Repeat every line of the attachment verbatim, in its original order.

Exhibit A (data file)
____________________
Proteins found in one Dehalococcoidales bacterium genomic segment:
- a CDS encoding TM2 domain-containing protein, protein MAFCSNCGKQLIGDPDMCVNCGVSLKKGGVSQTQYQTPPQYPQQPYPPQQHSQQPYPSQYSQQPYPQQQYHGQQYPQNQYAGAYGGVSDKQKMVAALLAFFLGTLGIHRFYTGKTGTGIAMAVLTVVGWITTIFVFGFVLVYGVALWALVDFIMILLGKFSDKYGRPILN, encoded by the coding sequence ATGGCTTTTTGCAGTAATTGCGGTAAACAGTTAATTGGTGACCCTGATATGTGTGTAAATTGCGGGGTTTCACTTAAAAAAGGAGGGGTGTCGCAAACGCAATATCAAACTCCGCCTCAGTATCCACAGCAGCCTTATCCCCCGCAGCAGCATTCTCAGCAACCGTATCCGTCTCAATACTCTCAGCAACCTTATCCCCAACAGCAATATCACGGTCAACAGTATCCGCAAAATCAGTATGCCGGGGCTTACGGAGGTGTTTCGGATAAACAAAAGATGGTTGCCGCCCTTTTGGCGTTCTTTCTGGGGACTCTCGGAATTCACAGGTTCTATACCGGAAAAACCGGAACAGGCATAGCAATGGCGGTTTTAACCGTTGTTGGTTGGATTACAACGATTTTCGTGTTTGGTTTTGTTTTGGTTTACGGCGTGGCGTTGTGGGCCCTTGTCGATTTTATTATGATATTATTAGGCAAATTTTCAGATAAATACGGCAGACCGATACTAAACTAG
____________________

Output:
Proteins found in one Dehalococcoidales bacterium genomic segment:
- a CDS encoding TM2 domain-containing protein, protein MAFCSNCGKQLIGDPDMCVNCGVSLKKGGVSQTQYQTPPQYPQQPYPPQQHSQQPYPSQYSQQPYPQQQYHGQQYPQNQYAGAYGGVSDKQKMVAALLAFFLGTLGIHRFYTGKTGTGIAMAVLTVVGWITTIFVFGFVLVYGVALWALVDFIMILLGKFSDKYGRPILN, encoded by the coding sequence ATGGCTTTTTGCAGTAATTGCGGTAAACAGTTAATTGGTGACCCTGATATGTGTGTAAATTGCGGGGTTTCACTTAAAAAAGGAGGGGTGTCGCAAACGCAATATCAAACTCCGCCTCAGTATCCACAGCAGCCTTATCCCCCGCAGCAGCATTCTCAGCAACCGTATCCGTCTCAATACTCTCAGCAACCTTATCCCCAACAGCAATATCACGGTCAACAGTATCCGCAAAATCAGTATGCCGGGGCTTACGGAGGTGTTTCGGATAAACAAAAGATGGTTGCCGCCCTTTTGGCGTTCTTTCTGGGGACTCTCGGAATTCACAGGTTCTATACCGGAAAAACCGGAACAGGCATAGCAATGGCGGTTTTAACCGTTGTTGGTTGGATTACAACGATTTTCGTGTTTGGTTTTGTTTTGGTTTACGGCGTGGCGTTGTGGGCCCTTGTCGATTTTATTATGATATTATTAGGCAAATTTTCAGATAAATACGGCAGACCGATACTAAACTAG